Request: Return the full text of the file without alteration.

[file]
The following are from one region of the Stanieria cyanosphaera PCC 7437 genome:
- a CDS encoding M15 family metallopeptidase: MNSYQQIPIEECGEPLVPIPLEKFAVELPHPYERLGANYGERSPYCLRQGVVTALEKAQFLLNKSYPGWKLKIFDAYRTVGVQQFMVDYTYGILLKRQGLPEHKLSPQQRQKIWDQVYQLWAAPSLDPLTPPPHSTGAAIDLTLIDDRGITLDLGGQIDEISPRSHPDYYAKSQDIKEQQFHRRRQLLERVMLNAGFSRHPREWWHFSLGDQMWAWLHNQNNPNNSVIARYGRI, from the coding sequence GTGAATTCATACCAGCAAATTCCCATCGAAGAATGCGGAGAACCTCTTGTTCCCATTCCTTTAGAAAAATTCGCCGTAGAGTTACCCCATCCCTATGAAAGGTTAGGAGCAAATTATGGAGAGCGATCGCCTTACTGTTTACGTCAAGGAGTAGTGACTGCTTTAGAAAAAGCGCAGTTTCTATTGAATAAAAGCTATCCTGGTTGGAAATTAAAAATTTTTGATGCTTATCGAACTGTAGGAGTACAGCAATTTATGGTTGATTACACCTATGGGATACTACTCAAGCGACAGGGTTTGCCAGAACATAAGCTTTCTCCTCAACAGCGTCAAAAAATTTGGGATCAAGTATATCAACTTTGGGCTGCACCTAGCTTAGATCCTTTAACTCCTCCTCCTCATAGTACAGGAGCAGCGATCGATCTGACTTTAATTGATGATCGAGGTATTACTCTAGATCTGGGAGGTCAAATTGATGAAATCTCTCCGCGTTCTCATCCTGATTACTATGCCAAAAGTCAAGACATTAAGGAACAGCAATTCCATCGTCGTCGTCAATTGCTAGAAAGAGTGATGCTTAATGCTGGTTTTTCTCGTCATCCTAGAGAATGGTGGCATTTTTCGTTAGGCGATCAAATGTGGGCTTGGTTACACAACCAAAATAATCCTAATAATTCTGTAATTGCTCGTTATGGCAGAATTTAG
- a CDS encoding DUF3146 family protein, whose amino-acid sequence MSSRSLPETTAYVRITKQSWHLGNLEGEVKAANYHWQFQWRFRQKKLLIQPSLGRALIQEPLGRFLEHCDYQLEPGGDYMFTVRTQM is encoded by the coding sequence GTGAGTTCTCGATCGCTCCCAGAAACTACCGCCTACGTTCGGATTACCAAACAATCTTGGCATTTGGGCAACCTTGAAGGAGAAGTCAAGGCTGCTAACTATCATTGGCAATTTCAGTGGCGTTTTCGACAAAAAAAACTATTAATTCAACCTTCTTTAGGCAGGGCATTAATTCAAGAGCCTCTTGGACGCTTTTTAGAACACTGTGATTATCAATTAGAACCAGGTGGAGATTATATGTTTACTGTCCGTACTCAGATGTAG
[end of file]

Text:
The following are from one region of the Stanieria cyanosphaera PCC 7437 genome:
- a CDS encoding M15 family metallopeptidase: MNSYQQIPIEECGEPLVPIPLEKFAVELPHPYERLGANYGERSPYCLRQGVVTALEKAQFLLNKSYPGWKLKIFDAYRTVGVQQFMVDYTYGILLKRQGLPEHKLSPQQRQKIWDQVYQLWAAPSLDPLTPPPHSTGAAIDLTLIDDRGITLDLGGQIDEISPRSHPDYYAKSQDIKEQQFHRRRQLLERVMLNAGFSRHPREWWHFSLGDQMWAWLHNQNNPNNSVIARYGRI, from the coding sequence GTGAATTCATACCAGCAAATTCCCATCGAAGAATGCGGAGAACCTCTTGTTCCCATTCCTTTAGAAAAATTCGCCGTAGAGTTACCCCATCCCTATGAAAGGTTAGGAGCAAATTATGGAGAGCGATCGCCTTACTGTTTACGTCAAGGAGTAGTGACTGCTTTAGAAAAAGCGCAGTTTCTATTGAATAAAAGCTATCCTGGTTGGAAATTAAAAATTTTTGATGCTTATCGAACTGTAGGAGTACAGCAATTTATGGTTGATTACACCTATGGGATACTACTCAAGCGACAGGGTTTGCCAGAACATAAGCTTTCTCCTCAACAGCGTCAAAAAATTTGGGATCAAGTATATCAACTTTGGGCTGCACCTAGCTTAGATCCTTTAACTCCTCCTCCTCATAGTACAGGAGCAGCGATCGATCTGACTTTAATTGATGATCGAGGTATTACTCTAGATCTGGGAGGTCAAATTGATGAAATCTCTCCGCGTTCTCATCCTGATTACTATGCCAAAAGTCAAGACATTAAGGAACAGCAATTCCATCGTCGTCGTCAATTGCTAGAAAGAGTGATGCTTAATGCTGGTTTTTCTCGTCATCCTAGAGAATGGTGGCATTTTTCGTTAGGCGATCAAATGTGGGCTTGGTTACACAACCAAAATAATCCTAATAATTCTGTAATTGCTCGTTATGGCAGAATTTAG
- a CDS encoding DUF3146 family protein, whose amino-acid sequence MSSRSLPETTAYVRITKQSWHLGNLEGEVKAANYHWQFQWRFRQKKLLIQPSLGRALIQEPLGRFLEHCDYQLEPGGDYMFTVRTQM is encoded by the coding sequence GTGAGTTCTCGATCGCTCCCAGAAACTACCGCCTACGTTCGGATTACCAAACAATCTTGGCATTTGGGCAACCTTGAAGGAGAAGTCAAGGCTGCTAACTATCATTGGCAATTTCAGTGGCGTTTTCGACAAAAAAAACTATTAATTCAACCTTCTTTAGGCAGGGCATTAATTCAAGAGCCTCTTGGACGCTTTTTAGAACACTGTGATTATCAATTAGAACCAGGTGGAGATTATATGTTTACTGTCCGTACTCAGATGTAG